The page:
Motion in Non-Inertial Reference Frame, Physics tutorial

Introduction:

The non-inertial reference frame is the reference frame which is not tied to state of motion of observer, with property that each physical law portrays itself in same form in every inertial frame. As such, laws of physics in such a frame don't take on their most simple form, as needed by special principle of relativity.

Time Derivatives in Fixed and Rotating Frames:

Let us consider time derivative of the arbitrary vector A in two reference frames. First reference frame is known as fixed frame and is expressed in terms of Cartesian coordinates r' = (x'; y'; z'). Second reference frame is known as rotating frame and is expressed in terms of Cartesian coordinates r = (x; y; z).

Rotating frame shares similar origin as fixed frame and rotation angular velocity ω of rotating frame (with respect to fixed frame) has components (ωx, ωy, ωz).

690_Rotating Frame.jpg

As observations are often made in rotating frame of reference, we decompose vector A in terms of components Ai in rotating frame (with unit vectors x^i). Thus, A = Aix^i (using summation rule) and time derivative of A as observed in fixed frame is

dA/dt = dAi/dtx^i + Aidx^i/dt

Interpretation of first term is that of time derivative of A as seen in rotating frame (where unit vector x^i are constant) while second term involves time dependence of relation between fixed and rotating frames. We now state dxˆi / dt as the vector in rotating frame as dx^i/dt = Rijx^j = εijkx^j where R represents rotation matrix related with rotating frame of reference; this rotation matrix associated is anti-symmetric (Rij = -Rji) and can be written in terms of antisymmetric tensor εijk (stated in terms of vector product A x B = AiBjεijkx^k for two arbitrary vectors A and B) as Rij = εijkωk, where ωk denotes components of angular velocity ω in rotating frame.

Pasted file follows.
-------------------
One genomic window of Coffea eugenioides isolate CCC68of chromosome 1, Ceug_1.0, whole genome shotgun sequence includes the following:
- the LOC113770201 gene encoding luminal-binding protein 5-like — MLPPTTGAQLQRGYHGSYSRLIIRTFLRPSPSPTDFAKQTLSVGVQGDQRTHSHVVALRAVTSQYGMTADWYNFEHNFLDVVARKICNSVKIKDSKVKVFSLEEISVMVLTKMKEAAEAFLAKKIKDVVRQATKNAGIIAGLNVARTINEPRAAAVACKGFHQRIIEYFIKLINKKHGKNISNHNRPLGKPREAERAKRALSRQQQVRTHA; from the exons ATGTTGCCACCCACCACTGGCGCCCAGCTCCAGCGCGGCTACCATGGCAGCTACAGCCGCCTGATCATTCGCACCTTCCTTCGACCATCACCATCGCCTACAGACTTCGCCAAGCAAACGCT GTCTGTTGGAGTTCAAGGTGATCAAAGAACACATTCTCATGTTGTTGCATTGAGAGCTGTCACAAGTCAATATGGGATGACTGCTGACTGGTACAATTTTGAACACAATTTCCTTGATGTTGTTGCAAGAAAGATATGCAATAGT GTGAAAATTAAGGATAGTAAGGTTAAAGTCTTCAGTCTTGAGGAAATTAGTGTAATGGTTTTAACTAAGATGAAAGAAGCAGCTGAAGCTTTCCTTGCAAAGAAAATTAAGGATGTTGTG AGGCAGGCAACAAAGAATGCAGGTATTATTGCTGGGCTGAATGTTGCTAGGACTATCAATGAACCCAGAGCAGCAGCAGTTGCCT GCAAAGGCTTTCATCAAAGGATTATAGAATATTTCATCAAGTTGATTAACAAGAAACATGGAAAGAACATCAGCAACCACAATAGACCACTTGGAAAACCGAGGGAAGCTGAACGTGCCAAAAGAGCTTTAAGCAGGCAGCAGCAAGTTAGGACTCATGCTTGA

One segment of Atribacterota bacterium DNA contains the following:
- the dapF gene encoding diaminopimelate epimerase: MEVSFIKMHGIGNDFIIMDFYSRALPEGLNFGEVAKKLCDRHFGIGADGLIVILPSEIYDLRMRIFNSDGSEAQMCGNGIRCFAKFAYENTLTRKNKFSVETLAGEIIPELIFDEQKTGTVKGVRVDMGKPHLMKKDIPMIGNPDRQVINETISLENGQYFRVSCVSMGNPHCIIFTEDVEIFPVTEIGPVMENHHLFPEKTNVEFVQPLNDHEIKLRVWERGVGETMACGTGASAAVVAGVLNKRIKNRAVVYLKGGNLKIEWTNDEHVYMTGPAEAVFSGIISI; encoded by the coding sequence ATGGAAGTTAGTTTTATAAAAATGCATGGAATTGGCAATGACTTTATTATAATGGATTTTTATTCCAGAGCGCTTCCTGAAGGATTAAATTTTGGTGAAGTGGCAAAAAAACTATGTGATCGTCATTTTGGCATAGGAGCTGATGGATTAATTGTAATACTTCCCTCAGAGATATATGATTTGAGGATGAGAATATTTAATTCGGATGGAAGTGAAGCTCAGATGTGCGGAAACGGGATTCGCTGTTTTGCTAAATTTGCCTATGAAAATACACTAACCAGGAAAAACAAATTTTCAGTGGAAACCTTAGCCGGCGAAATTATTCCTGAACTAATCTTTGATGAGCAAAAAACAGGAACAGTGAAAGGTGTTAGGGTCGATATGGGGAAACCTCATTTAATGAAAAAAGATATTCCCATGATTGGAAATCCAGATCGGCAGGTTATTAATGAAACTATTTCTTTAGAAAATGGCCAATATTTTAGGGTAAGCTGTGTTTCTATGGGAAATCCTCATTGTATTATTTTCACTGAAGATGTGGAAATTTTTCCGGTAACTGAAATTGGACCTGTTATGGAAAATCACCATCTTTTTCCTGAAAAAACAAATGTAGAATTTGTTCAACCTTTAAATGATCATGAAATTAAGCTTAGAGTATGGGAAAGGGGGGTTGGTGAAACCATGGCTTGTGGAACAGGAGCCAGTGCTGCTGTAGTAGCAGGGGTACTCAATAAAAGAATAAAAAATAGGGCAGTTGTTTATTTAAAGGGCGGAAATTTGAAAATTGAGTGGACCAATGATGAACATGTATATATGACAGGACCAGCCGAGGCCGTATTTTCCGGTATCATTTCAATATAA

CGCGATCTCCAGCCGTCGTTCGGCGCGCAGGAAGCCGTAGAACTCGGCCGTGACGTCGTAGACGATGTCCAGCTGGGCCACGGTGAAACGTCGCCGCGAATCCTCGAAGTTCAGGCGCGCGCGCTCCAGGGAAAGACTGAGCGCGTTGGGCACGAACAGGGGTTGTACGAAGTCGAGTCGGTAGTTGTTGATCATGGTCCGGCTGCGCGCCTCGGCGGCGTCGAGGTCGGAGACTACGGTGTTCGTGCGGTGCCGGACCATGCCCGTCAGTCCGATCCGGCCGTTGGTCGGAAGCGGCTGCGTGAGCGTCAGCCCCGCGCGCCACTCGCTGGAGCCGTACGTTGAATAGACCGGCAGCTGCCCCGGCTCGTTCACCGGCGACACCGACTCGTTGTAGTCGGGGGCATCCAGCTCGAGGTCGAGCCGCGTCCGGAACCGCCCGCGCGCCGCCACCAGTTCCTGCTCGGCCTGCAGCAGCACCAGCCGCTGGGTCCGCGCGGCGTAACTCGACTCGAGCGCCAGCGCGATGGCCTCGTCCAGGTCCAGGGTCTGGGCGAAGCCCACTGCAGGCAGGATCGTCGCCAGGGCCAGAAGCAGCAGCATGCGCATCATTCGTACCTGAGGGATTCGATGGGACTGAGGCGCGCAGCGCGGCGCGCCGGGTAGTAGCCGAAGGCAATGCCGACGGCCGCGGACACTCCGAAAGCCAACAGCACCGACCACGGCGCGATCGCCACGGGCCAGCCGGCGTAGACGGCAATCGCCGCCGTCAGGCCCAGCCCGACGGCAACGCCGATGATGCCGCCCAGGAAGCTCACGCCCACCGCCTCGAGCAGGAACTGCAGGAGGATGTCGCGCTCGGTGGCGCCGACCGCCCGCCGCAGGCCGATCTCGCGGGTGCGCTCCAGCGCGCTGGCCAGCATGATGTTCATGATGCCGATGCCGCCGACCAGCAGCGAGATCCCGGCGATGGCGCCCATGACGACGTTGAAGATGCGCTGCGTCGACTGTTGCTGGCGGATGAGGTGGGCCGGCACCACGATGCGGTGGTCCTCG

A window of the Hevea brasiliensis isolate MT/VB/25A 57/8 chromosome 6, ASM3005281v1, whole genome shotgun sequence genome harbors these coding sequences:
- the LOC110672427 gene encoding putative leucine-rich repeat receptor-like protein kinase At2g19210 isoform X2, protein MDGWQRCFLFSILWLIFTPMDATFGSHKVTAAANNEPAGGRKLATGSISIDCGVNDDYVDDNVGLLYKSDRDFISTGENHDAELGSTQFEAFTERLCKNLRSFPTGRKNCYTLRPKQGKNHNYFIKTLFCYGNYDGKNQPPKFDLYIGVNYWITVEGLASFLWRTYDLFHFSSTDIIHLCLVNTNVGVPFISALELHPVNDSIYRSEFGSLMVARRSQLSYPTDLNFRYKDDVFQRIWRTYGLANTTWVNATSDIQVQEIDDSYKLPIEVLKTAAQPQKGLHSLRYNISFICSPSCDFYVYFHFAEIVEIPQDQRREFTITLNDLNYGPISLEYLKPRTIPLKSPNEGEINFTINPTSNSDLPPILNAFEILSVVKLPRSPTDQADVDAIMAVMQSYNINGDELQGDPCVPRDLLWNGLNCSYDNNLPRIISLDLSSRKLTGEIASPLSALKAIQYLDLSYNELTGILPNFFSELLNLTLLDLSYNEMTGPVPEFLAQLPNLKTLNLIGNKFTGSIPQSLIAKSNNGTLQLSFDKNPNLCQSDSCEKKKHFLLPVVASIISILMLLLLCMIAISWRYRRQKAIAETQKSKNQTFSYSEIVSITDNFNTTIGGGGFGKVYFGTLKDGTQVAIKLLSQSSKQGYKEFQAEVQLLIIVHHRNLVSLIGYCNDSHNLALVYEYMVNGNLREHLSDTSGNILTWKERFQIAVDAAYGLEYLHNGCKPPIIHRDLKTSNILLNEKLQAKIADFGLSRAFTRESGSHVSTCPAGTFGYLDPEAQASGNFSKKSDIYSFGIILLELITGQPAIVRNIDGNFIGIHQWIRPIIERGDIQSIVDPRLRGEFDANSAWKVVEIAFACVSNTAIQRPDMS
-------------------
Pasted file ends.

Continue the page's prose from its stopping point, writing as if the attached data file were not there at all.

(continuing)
This time derivative of arbitrary rotating frame vector A in fixed frame is, thus stated as

(dA/dt)f = (dA/dt)r + ω x A

Where (d/dt)f signifies time derivative as observed in fixed (f) frame while (d/dt)r denotes time derivative as observed in rotating (R) frame. The application of this formular associate to time derivative of rotation angular velocity ω itself. One can easily see that

(dw/dt)f = ω = (dω/dt)r

As second term of equation above vanishes for A = ω; time derivative of ω is, thus, same in both frames of reference and is signified ω in what follows.

Accelerations in Rotating Frames:

1730_Accelerations in Rotating Frames.jpg

We now consider general case of the rotating frame and fixed frame being associated by translation and rotation. In the figure given above, position of point P according to fixed frame of reference is labeled r' , while position of the same point according to rotating frame of reference is labeled r, and r' = R + r, where R signifies position of origin of the rotating frame according to fixed frame. As velocity of point P involves rate of change of position, now define which time-derivatives operator, (d/dt)f or (d/dt)r that is to be utilized.

Velocities of point P as observed in fixed and rotating frames are stated as Vf = (dr'/dt)f and vr = (dr/dt)r respectively. Using equation relationship between fixed frame and rotating frame velocity is stated as

 vf = (dR/dt)f + (dr/dt)f = V + vr + ω X r,